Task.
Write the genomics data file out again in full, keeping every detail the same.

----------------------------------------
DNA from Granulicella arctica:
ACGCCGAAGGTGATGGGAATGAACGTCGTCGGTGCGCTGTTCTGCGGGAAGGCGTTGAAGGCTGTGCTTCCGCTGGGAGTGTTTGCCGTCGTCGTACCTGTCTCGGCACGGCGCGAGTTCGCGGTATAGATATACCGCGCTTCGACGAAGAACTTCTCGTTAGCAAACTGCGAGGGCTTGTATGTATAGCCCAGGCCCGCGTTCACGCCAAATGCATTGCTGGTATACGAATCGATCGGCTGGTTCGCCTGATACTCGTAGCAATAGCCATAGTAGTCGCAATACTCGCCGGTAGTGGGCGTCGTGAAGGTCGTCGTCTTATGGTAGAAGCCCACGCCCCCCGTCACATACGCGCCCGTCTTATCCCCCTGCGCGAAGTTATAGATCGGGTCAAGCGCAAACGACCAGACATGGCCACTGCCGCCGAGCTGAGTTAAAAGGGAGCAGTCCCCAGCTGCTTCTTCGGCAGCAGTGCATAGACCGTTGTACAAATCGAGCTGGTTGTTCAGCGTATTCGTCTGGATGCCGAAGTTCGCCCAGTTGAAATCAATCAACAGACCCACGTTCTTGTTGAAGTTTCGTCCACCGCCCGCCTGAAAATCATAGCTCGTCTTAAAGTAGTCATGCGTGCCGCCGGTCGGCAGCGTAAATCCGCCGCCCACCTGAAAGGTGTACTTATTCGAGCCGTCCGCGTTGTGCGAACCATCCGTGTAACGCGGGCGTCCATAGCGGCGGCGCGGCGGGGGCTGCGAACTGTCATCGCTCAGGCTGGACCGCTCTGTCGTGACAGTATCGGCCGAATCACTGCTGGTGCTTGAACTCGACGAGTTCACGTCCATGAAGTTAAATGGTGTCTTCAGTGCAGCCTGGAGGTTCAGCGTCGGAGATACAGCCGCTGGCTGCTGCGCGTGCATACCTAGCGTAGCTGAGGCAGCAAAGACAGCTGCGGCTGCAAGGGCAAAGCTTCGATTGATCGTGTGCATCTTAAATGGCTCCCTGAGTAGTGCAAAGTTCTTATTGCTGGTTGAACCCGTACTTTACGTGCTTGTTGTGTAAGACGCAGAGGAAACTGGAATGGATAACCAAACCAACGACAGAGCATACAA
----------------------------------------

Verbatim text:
DNA from Granulicella arctica:
ACGCCGAAGGTGATGGGAATGAACGTCGTCGGTGCGCTGTTCTGCGGGAAGGCGTTGAAGGCTGTGCTTCCGCTGGGAGTGTTTGCCGTCGTCGTACCTGTCTCGGCACGGCGCGAGTTCGCGGTATAGATATACCGCGCTTCGACGAAGAACTTCTCGTTAGCAAACTGCGAGGGCTTGTATGTATAGCCCAGGCCCGCGTTCACGCCAAATGCATTGCTGGTATACGAATCGATCGGCTGGTTCGCCTGATACTCGTAGCAATAGCCATAGTAGTCGCAATACTCGCCGGTAGTGGGCGTCGTGAAGGTCGTCGTCTTATGGTAGAAGCCCACGCCCCCCGTCACATACGCGCCCGTCTTATCCCCCTGCGCGAAGTTATAGATCGGGTCAAGCGCAAACGACCAGACATGGCCACTGCCGCCGAGCTGAGTTAAAAGGGAGCAGTCCCCAGCTGCTTCTTCGGCAGCAGTGCATAGACCGTTGTACAAATCGAGCTGGTTGTTCAGCGTATTCGTCTGGATGCCGAAGTTCGCCCAGTTGAAATCAATCAACAGACCCACGTTCTTGTTGAAGTTTCGTCCACCGCCCGCCTGAAAATCATAGCTCGTCTTAAAGTAGTCATGCGTGCCGCCGGTCGGCAGCGTAAATCCGCCGCCCACCTGAAAGGTGTACTTATTCGAGCCGTCCGCGTTGTGCGAACCATCCGTGTAACGCGGGCGTCCATAGCGGCGGCGCGGCGGGGGCTGCGAACTGTCATCGCTCAGGCTGGACCGCTCTGTCGTGACAGTATCGGCCGAATCACTGCTGGTGCTTGAACTCGACGAGTTCACGTCCATGAAGTTAAATGGTGTCTTCAGTGCAGCCTGGAGGTTCAGCGTCGGAGATACAGCCGCTGGCTGCTGCGCGTGCATACCTAGCGTAGCTGAGGCAGCAAAGACAGCTGCGGCTGCAAGGGCAAAGCTTCGATTGATCGTGTGCATCTTAAATGGCTCCCTGAGTAGTGCAAAGTTCTTATTGCTGGTTGAACCCGTACTTTACGTGCTTGTTGTGTAAGACGCAGAGGAAACTGGAATGGATAACCAAACCAACGACAGAGCATACAA